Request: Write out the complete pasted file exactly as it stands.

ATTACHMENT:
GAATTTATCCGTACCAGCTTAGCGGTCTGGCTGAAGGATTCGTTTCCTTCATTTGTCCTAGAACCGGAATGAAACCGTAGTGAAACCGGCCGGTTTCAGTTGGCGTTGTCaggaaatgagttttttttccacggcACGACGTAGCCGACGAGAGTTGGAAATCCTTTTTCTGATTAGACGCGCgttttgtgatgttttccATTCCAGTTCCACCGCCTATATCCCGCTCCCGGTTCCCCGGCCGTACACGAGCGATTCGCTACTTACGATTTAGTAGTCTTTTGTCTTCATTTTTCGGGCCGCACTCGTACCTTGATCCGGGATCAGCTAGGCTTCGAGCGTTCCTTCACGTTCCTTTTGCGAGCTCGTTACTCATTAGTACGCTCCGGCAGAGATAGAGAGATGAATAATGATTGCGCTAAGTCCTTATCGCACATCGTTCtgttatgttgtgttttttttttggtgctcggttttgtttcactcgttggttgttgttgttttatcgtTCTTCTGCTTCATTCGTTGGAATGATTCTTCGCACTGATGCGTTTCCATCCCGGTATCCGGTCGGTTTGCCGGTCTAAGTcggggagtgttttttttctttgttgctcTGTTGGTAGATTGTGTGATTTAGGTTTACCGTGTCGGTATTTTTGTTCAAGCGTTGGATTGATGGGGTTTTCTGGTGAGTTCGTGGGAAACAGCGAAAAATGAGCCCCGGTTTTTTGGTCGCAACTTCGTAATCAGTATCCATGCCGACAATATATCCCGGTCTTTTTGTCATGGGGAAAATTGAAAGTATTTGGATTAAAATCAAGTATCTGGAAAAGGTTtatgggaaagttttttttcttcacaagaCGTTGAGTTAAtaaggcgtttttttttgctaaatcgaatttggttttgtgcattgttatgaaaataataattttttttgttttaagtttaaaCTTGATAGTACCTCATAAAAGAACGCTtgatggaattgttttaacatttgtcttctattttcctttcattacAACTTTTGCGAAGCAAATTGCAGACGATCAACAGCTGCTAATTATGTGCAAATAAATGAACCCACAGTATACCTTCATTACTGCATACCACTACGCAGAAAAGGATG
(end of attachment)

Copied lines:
GAATTTATCCGTACCAGCTTAGCGGTCTGGCTGAAGGATTCGTTTCCTTCATTTGTCCTAGAACCGGAATGAAACCGTAGTGAAACCGGCCGGTTTCAGTTGGCGTTGTCaggaaatgagttttttttccacggcACGACGTAGCCGACGAGAGTTGGAAATCCTTTTTCTGATTAGACGCGCgttttgtgatgttttccATTCCAGTTCCACCGCCTATATCCCGCTCCCGGTTCCCCGGCCGTACACGAGCGATTCGCTACTTACGATTTAGTAGTCTTTTGTCTTCATTTTTCGGGCCGCACTCGTACCTTGATCCGGGATCAGCTAGGCTTCGAGCGTTCCTTCACGTTCCTTTTGCGAGCTCGTTACTCATTAGTACGCTCCGGCAGAGATAGAGAGATGAATAATGATTGCGCTAAGTCCTTATCGCACATCGTTCtgttatgttgtgttttttttttggtgctcggttttgtttcactcgttggttgttgttgttttatcgtTCTTCTGCTTCATTCGTTGGAATGATTCTTCGCACTGATGCGTTTCCATCCCGGTATCCGGTCGGTTTGCCGGTCTAAGTcggggagtgttttttttctttgttgctcTGTTGGTAGATTGTGTGATTTAGGTTTACCGTGTCGGTATTTTTGTTCAAGCGTTGGATTGATGGGGTTTTCTGGTGAGTTCGTGGGAAACAGCGAAAAATGAGCCCCGGTTTTTTGGTCGCAACTTCGTAATCAGTATCCATGCCGACAATATATCCCGGTCTTTTTGTCATGGGGAAAATTGAAAGTATTTGGATTAAAATCAAGTATCTGGAAAAGGTTtatgggaaagttttttttcttcacaagaCGTTGAGTTAAtaaggcgtttttttttgctaaatcgaatttggttttgtgcattgttatgaaaataataattttttttgttttaagtttaaaCTTGATAGTACCTCATAAAAGAACGCTtgatggaattgttttaacatttgtcttctattttcctttcattacAACTTTTGCGAAGCAAATTGCAGACGATCAACAGCTGCTAATTATGTGCAAATAAATGAACCCACAGTATACCTTCATTACTGCATACCACTACGCAGAAAAGGATG